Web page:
- for example, D4 had already disclosed a delignification process wherein the bleaching gas was recirculated under pressure;
- therefore the subject-matter of claim 1 lacked an inventive step.
VI. The Respondent's (Proprietor's) counter-arguments can be summarised as follows:
- D1 did not teach the consumption of ozone at a level of 90% and the inventors of D1 were not aware of the rapid reaction inherent in ozone bleaching;
- D1 did not teach separation of the gas from step (d) by maintenance of a pressure in the third path substantially the same as that in the fluidizing mixer;
- further, the pressure of the gas at the entrance to the circulation blower in D4 was at atmospheric pressure (as can be deduced from the passage in column 4, lines 58 to 63 of D4, according to which the pressure at the outlet of the drainage screw 7' is substantially 0 bar) and thus this prior art did not teach recirculation of the used gas by maintaining the same pressure;
- therefore the invention of the patent in suit provided a means for maintaining pressure, e.g. by the use of a control valve 34, thereby overcoming the need for energy intensive equipment to increase the pressure of the recirculating gas from atmospheric pressure to the pressure of the operating equipment;
and the claimed subject-matter therefore involved an inventive step over the cited prior art.
VII. The Respondent requested in writing that the appeal be dismissed.
VIII. Oral proceedings before the Board were held on 9. February 2001 which the Respondent, as indicated in its letter dated 8 January 2001, did not attend.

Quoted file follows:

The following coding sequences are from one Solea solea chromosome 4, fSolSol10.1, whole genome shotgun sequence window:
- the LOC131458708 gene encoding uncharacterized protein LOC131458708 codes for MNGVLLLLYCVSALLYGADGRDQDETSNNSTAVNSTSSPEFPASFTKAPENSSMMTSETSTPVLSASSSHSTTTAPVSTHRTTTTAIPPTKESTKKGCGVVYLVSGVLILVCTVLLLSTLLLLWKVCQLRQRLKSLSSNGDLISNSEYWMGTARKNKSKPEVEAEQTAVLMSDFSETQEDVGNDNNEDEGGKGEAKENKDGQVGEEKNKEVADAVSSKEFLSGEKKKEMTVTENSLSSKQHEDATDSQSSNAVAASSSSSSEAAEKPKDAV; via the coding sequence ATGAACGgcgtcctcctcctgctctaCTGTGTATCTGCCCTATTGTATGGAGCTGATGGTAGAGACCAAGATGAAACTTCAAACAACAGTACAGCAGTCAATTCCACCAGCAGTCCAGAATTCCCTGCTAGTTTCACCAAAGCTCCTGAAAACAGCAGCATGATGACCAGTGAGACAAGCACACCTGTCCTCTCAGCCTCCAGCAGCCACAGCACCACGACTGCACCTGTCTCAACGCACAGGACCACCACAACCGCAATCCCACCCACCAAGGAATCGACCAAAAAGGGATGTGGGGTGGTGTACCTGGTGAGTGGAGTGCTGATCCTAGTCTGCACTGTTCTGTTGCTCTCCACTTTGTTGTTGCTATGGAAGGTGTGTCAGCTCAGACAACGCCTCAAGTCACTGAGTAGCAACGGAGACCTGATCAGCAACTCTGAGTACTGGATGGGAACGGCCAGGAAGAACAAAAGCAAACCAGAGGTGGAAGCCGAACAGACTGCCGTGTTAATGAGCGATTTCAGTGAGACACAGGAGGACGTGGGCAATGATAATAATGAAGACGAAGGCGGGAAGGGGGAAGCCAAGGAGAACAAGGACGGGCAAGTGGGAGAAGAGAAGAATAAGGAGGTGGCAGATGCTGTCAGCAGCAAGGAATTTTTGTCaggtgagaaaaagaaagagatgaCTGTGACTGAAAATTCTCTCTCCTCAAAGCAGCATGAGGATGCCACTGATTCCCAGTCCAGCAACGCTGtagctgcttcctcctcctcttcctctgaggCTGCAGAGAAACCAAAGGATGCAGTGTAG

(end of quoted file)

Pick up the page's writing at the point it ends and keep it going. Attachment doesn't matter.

Reasons for the Decision
1. Interpretation of claim 1.
1.1. The subject-matter of claim 1 of the patent in suit concerns a method of ozone bleaching paper pulp of medium consistency of 6 to 15% involving steps (a) to (f) as defined (see I above).
1.2. The wording "substantially greater than 1 bar" in step (a) of claim 1 does not clearly define the required minimum pressure at which the gas mixture has to be introduced into the mixer according to the broadest scope of this claim.
It is established jurisprudence of the Boards of Appeal of the EPO that in order to assess the scope of an unclear claim for the judgement of novelty or inventive step, the wording of such a claim must be interpreted taking into account the respective parts of the description in accordance with Article 69(1) EPC (see e.g. T 0364/97, point 2.3 of the reasons and T 0916/94, point 5 of the reasons, both unpublished in the OJ EPO; see also T 0016/87, OJ EPO 1992, 212, point 6 of the reasons).
Therefore, the above mentioned wording has to be interpreted in the light of the description.
The patent in suit teaches in this respect that
- according to the state of the art, in the pressure range of 7 to 8 or 9 bar or less the presence of the carrier gas limited the total amount of ozone which could be effectively added in a single bleaching stage (column 1, lines 39 to 42 and column 6, lines 15 to 19);